These 2 versions employ different techniques to encrypt the files, which we will describe in more detail.

Version 1 (3 ‘_’ symbols in the extension)

The trojan generates a single 255-symbol password for all files. This password is encrypted by RSA-2048 and put into the ransom note (concatenated with the public key). Then the trojan produces a 256-bit key from this password using the API CryptDeriveKey; this key will be used to encrypt all files.

When processing each file, the malware adds the string ‘NMoreira’ to the beginning of the original file and encrypts the file content by 245-byte blocks using the AES-256 algorithm in CBC mode. Each block is additionally XOR’ed with a random byte which is stored before the padding of the corresponding block.

Version 2 (4 ‘_’ symbols in the extension)

For each file, the trojan generates a new 255-symbol password, encrypts this password by RSA-2048 and puts this data into the beginning of each encrypted file. Then, the trojan produces a 256-bit key from this password using the API CryptDeriveKey, and uses this key to encrypt the original file content (AES-256 CBC).

File search and encryption is carried out by multiple threads, each thread processes its disk.

Ransomware in action: console output inform the files encrypted

After encryption is completed, the malware will change the wallpaper in the desktop and display this file, with the ransom note:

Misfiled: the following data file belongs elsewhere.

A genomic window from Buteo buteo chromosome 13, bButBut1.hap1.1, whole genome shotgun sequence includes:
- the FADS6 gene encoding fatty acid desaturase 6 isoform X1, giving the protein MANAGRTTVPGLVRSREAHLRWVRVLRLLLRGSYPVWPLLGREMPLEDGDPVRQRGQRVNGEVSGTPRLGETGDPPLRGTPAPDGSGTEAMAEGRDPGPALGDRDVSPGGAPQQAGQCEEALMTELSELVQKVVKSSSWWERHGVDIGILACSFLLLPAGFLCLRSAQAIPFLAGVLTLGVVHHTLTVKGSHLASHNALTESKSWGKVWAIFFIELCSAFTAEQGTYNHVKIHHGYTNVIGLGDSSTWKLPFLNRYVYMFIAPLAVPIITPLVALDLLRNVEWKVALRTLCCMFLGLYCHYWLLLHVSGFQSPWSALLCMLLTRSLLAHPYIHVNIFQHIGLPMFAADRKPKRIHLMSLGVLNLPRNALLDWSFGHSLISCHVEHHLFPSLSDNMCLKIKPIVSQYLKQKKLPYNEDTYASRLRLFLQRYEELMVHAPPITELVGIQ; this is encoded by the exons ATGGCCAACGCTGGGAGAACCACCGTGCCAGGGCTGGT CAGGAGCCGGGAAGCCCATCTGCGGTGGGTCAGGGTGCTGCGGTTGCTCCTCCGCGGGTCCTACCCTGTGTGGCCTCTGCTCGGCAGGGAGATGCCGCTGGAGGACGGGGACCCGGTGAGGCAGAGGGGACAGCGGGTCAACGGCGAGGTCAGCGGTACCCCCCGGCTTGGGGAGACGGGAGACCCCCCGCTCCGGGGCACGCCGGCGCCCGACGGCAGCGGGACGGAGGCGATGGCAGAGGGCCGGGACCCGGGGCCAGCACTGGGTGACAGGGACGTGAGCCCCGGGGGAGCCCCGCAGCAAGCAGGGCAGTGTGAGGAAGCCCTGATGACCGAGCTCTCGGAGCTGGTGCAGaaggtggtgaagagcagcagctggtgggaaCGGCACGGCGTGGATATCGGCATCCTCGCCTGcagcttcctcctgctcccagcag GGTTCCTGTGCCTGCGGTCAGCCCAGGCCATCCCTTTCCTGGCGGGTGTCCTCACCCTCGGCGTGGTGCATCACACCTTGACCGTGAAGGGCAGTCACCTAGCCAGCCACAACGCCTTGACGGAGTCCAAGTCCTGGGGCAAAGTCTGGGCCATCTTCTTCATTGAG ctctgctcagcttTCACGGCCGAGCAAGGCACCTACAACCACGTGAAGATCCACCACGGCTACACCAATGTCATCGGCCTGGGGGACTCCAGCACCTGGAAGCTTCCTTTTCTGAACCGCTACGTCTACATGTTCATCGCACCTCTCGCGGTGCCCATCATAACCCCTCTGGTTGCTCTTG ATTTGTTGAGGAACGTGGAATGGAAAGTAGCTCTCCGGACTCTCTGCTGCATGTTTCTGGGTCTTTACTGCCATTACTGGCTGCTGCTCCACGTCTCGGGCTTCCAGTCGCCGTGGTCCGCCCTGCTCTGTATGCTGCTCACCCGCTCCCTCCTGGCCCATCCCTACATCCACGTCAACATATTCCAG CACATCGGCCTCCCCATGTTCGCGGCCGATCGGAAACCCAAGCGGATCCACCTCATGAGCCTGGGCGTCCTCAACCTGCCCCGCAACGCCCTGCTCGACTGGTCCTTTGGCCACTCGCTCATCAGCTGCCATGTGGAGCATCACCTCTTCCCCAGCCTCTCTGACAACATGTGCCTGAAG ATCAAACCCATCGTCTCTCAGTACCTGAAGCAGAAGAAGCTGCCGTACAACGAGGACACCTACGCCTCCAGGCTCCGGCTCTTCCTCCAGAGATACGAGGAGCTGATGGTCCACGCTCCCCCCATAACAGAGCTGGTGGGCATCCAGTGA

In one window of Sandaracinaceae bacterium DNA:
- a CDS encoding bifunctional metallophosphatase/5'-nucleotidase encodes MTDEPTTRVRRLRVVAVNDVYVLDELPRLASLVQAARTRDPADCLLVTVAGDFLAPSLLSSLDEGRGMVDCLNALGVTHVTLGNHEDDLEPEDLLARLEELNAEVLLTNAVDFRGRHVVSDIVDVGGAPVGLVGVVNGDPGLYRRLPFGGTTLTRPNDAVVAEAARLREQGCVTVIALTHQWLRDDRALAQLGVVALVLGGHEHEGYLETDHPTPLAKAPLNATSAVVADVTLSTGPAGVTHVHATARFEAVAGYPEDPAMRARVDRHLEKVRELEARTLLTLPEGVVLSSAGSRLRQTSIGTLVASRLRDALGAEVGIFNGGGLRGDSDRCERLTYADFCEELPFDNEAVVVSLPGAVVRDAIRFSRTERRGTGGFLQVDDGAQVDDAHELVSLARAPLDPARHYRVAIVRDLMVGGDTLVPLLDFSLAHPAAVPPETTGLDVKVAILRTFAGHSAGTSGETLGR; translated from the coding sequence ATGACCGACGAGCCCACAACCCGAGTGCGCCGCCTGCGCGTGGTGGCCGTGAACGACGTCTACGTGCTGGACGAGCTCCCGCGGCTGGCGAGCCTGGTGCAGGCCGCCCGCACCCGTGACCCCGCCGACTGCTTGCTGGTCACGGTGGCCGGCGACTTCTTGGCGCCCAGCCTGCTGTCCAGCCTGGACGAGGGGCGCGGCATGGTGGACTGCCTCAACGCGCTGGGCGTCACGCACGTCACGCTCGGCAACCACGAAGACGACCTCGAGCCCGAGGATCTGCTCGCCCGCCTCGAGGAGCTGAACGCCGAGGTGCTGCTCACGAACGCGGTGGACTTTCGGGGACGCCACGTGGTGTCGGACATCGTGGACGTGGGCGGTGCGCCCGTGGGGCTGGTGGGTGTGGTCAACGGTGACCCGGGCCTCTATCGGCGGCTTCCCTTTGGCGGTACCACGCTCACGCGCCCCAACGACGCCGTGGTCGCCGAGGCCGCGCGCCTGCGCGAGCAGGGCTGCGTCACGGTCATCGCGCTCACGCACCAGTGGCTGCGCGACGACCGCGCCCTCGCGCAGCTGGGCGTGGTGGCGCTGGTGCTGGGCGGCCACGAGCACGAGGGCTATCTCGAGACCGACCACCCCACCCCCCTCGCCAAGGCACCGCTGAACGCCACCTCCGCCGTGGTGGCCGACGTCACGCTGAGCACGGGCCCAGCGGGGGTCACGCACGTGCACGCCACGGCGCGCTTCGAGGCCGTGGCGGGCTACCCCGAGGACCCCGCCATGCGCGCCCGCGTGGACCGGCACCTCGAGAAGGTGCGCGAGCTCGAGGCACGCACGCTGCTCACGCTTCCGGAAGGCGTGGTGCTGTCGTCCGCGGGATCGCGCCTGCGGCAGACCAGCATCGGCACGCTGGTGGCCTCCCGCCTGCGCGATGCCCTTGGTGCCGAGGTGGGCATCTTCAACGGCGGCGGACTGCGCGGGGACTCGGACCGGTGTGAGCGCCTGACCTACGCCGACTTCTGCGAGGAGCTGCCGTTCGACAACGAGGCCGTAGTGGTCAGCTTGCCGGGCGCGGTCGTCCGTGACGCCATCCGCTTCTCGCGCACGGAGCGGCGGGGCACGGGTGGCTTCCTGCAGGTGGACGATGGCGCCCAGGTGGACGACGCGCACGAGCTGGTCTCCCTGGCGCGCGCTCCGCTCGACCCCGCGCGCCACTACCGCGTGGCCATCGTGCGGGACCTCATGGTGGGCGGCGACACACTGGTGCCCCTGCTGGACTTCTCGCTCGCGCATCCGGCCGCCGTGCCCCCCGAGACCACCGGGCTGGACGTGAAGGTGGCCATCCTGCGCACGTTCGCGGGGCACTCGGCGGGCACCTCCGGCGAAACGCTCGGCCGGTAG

The ransom note, in Portuguese

Before encrypting the data in the affected system, the ransomware executes the following commands, aiming to stop popular database services, to be sure that database files will be encrypted as well, so they cause a greater damage to the victim:

echo Iniciando pre comandos

echo Parando Firbird
sc config FirebirdServerDefaultInstance start=disabled
taskkill /IM fb_inet_server.exe /F
net stop FirebirdServerDefaultInstance

echo parando SQL SERVE

taskkill /IM sqlservr.exe /F
sc config MSSQLSERVER start=disabled
sc config MSSQL$SQLEXPRESS start=disabled
net stop MSSQLSERVER
net stop MSSQL$SQLEXPRESS

echo parando poostgree
taskkill /IM pg_ctl.exe /F
sc config postgresql-9.0 start=disabled
net stop postgresql-9.0

After the execution, the ransomware deletes itself from the system, to remove the original infector:

@echo off
  goto Delete
  :WaitAndDelete
  @timeout 5
  :Delete
  @del “path\sample_name.exe”
  if exist “path\sample_name.exe”
  goto WaitAndDelete
  @del %0